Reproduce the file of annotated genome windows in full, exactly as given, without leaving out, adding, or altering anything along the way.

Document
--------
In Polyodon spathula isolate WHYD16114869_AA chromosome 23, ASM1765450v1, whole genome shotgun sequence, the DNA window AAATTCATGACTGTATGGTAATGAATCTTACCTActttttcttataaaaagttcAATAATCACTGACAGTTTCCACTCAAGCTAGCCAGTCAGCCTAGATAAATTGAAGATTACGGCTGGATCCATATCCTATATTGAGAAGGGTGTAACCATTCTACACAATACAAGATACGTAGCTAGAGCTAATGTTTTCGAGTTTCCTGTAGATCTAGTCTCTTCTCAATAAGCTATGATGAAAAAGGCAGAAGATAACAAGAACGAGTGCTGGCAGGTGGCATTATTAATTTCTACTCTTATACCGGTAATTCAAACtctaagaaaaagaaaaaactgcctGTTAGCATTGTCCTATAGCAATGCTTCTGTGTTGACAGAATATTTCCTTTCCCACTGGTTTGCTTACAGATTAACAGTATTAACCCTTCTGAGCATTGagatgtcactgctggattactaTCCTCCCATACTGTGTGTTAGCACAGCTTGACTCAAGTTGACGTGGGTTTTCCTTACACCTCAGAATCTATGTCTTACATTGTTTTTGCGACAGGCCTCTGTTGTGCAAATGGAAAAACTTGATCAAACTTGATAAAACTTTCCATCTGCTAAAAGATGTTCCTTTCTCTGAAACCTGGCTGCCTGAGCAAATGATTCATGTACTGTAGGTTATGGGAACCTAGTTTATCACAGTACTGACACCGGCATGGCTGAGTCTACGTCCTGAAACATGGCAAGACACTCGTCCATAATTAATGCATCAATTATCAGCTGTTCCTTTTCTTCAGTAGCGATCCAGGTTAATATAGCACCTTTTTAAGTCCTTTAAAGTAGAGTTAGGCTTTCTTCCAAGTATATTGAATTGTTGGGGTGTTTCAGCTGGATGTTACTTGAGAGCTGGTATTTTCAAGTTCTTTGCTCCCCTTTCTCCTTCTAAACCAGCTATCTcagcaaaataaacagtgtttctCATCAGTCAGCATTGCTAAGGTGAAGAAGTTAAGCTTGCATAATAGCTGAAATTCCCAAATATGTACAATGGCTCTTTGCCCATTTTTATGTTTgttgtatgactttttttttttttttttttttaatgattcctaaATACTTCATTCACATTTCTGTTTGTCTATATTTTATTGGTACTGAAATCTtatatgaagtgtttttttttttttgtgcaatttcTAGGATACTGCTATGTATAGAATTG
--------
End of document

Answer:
In Polyodon spathula isolate WHYD16114869_AA chromosome 23, ASM1765450v1, whole genome shotgun sequence, the DNA window AAATTCATGACTGTATGGTAATGAATCTTACCTActttttcttataaaaagttcAATAATCACTGACAGTTTCCACTCAAGCTAGCCAGTCAGCCTAGATAAATTGAAGATTACGGCTGGATCCATATCCTATATTGAGAAGGGTGTAACCATTCTACACAATACAAGATACGTAGCTAGAGCTAATGTTTTCGAGTTTCCTGTAGATCTAGTCTCTTCTCAATAAGCTATGATGAAAAAGGCAGAAGATAACAAGAACGAGTGCTGGCAGGTGGCATTATTAATTTCTACTCTTATACCGGTAATTCAAACtctaagaaaaagaaaaaactgcctGTTAGCATTGTCCTATAGCAATGCTTCTGTGTTGACAGAATATTTCCTTTCCCACTGGTTTGCTTACAGATTAACAGTATTAACCCTTCTGAGCATTGagatgtcactgctggattactaTCCTCCCATACTGTGTGTTAGCACAGCTTGACTCAAGTTGACGTGGGTTTTCCTTACACCTCAGAATCTATGTCTTACATTGTTTTTGCGACAGGCCTCTGTTGTGCAAATGGAAAAACTTGATCAAACTTGATAAAACTTTCCATCTGCTAAAAGATGTTCCTTTCTCTGAAACCTGGCTGCCTGAGCAAATGATTCATGTACTGTAGGTTATGGGAACCTAGTTTATCACAGTACTGACACCGGCATGGCTGAGTCTACGTCCTGAAACATGGCAAGACACTCGTCCATAATTAATGCATCAATTATCAGCTGTTCCTTTTCTTCAGTAGCGATCCAGGTTAATATAGCACCTTTTTAAGTCCTTTAAAGTAGAGTTAGGCTTTCTTCCAAGTATATTGAATTGTTGGGGTGTTTCAGCTGGATGTTACTTGAGAGCTGGTATTTTCAAGTTCTTTGCTCCCCTTTCTCCTTCTAAACCAGCTATCTcagcaaaataaacagtgtttctCATCAGTCAGCATTGCTAAGGTGAAGAAGTTAAGCTTGCATAATAGCTGAAATTCCCAAATATGTACAATGGCTCTTTGCCCATTTTTATGTTTgttgtatgactttttttttttttttttttttaatgattcctaaATACTTCATTCACATTTCTGTTTGTCTATATTTTATTGGTACTGAAATCTtatatgaagtgtttttttttttttgtgcaatttcTAGGATACTGCTATGTATAGAATTG